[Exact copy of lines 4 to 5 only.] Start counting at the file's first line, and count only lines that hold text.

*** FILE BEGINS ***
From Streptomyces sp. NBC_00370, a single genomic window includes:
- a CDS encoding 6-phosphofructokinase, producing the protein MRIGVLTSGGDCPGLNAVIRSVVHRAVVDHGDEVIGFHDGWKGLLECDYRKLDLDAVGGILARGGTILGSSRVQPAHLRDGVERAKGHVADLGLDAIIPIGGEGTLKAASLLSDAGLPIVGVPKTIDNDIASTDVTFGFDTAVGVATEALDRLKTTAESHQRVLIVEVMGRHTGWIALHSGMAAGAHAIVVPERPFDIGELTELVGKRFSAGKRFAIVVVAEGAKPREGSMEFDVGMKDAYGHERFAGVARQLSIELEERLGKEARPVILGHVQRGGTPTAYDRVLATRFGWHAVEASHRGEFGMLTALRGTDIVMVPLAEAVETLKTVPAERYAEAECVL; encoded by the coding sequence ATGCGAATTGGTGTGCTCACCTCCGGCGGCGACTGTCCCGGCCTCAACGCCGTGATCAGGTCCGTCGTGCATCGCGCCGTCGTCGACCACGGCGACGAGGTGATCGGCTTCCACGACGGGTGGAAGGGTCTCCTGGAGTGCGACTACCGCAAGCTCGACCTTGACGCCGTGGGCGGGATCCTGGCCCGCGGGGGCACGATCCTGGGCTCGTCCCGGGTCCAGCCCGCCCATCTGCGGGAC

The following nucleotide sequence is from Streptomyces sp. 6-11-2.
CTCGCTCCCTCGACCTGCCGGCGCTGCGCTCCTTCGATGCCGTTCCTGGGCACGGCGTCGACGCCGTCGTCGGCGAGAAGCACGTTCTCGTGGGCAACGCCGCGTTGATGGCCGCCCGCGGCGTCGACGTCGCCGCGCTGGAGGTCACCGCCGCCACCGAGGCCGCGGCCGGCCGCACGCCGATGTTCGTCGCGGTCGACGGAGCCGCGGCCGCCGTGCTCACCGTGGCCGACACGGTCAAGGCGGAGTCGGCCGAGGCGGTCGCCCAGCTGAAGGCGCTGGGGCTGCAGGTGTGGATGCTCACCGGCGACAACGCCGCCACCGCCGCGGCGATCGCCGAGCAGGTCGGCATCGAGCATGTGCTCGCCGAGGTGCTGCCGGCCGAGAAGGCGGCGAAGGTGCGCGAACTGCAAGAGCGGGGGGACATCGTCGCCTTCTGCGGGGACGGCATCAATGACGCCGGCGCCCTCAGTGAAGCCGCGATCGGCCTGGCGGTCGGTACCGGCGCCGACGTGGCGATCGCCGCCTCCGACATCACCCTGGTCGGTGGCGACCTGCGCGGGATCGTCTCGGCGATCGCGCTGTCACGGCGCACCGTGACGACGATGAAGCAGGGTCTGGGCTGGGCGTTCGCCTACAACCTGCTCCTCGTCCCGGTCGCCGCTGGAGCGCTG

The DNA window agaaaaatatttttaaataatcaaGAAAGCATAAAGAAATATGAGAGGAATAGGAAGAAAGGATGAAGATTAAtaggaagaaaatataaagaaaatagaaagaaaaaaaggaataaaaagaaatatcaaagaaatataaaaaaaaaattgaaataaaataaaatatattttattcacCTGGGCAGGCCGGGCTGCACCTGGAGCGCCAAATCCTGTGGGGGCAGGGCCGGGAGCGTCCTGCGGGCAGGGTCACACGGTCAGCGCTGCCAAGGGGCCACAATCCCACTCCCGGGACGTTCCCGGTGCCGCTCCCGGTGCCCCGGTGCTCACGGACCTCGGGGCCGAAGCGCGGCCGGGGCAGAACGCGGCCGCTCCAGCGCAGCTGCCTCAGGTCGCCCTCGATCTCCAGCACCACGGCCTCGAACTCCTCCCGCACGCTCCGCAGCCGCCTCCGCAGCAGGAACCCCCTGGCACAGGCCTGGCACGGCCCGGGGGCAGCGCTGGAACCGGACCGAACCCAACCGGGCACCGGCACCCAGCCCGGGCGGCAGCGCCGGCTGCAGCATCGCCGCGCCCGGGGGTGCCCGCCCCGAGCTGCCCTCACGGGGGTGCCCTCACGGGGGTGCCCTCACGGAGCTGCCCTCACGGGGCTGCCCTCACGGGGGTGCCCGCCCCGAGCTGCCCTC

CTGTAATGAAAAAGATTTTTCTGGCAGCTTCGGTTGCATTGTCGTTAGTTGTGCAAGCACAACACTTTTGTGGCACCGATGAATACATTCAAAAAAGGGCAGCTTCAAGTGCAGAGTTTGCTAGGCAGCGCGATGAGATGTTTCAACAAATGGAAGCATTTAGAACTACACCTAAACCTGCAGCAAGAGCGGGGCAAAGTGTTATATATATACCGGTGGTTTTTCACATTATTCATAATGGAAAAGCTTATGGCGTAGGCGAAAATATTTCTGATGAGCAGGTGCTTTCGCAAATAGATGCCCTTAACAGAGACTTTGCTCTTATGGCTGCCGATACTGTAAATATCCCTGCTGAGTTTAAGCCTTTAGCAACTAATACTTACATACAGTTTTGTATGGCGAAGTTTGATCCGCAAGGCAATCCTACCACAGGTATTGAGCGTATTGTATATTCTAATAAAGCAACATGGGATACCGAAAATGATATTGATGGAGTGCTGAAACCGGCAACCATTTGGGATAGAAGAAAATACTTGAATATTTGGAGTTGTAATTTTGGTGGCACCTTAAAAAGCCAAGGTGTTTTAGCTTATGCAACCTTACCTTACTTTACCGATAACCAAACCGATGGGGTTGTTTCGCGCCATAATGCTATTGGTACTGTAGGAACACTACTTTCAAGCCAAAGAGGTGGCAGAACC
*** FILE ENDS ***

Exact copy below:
CTCGCTCCCTCGACCTGCCGGCGCTGCGCTCCTTCGATGCCGTTCCTGGGCACGGCGTCGACGCCGTCGTCGGCGAGAAGCACGTTCTCGTGGGCAACGCCGCGTTGATGGCCGCCCGCGGCGTCGACGTCGCCGCGCTGGAGGTCACCGCCGCCACCGAGGCCGCGGCCGGCCGCACGCCGATGTTCGTCGCGGTCGACGGAGCCGCGGCCGCCGTGCTCACCGTGGCCGACACGGTCAAGGCGGAGTCGGCCGAGGCGGTCGCCCAGCTGAAGGCGCTGGGGCTGCAGGTGTGGATGCTCACCGGCGACAACGCCGCCACCGCCGCGGCGATCGCCGAGCAGGTCGGCATCGAGCATGTGCTCGCCGAGGTGCTGCCGGCCGAGAAGGCGGCGAAGGTGCGCGAACTGCAAGAGCGGGGGGACATCGTCGCCTTCTGCGGGGACGGCATCAATGACGCCGGCGCCCTCAGTGAAGCCGCGATCGGCCTGGCGGTCGGTACCGGCGCCGACGTGGCGATCGCCGCCTCCGACATCACCCTGGTCGGTGGCGACCTGCGCGGGATCGTCTCGGCGATCGCGCTGTCACGGCGCACCGTGACGACGATGAAGCAGGGTCTGGGCTGGGCGTTCGCCTACAACCTGCTCCTCGTCCCGGTCGCCGCTGGAGCGCTG

The DNA window agaaaaatatttttaaataatcaaGAAAGCATAAAGAAATATGAGAGGAATAGGAAGAAAGGATGAAGATTAAtaggaagaaaatataaagaaaatagaaagaaaaaaaggaataaaaagaaatatcaaagaaatataaaaaaaaaattgaaataaaataaaatatattttattcacCTGGGCAGGCCGGGCTGCACCTGGAGCGCCAAATCCTGTGGGGGCAGGGCCGGGAGCGTCCTGCGGGCAGGGTCACACGGTCAGCGCTGCCAAGGGGCCACAATCCCACTCCCGGGACGTTCCCGGTGCCGCTCCCGGTGCCCCGGTGCTCACGGACCTCGGGGCCGAAGCGCGGCCGGGGCAGAACGCGGCCGCTCCAGCGCAGCTGCCTCAGGTCGCCCTCGATCTCCAGCACCACGGCCTCGAACTCCTCCCGCACGCTCCGCAGCCGCCTCCGCAGCAGGAACCCCCTGGCACAGGCCTGGCACGGCCCGGGGGCAGCGCTGGAACCGGACCGAACCCAACCGGGCACCGGCACCCAGCCCGGGCGGCAGCGCCGGCTGCAGCATCGCCGCGCCCGGGGGTGCCCGCCCCGAGCTGCCCTCACGGGGGTGCCCTCACGGGGGTGCCCTCACGGAGCTGCCCTCACGGGGCTGCCCTCACGGGGGTGCCCGCCCCGAGCTGCCCTC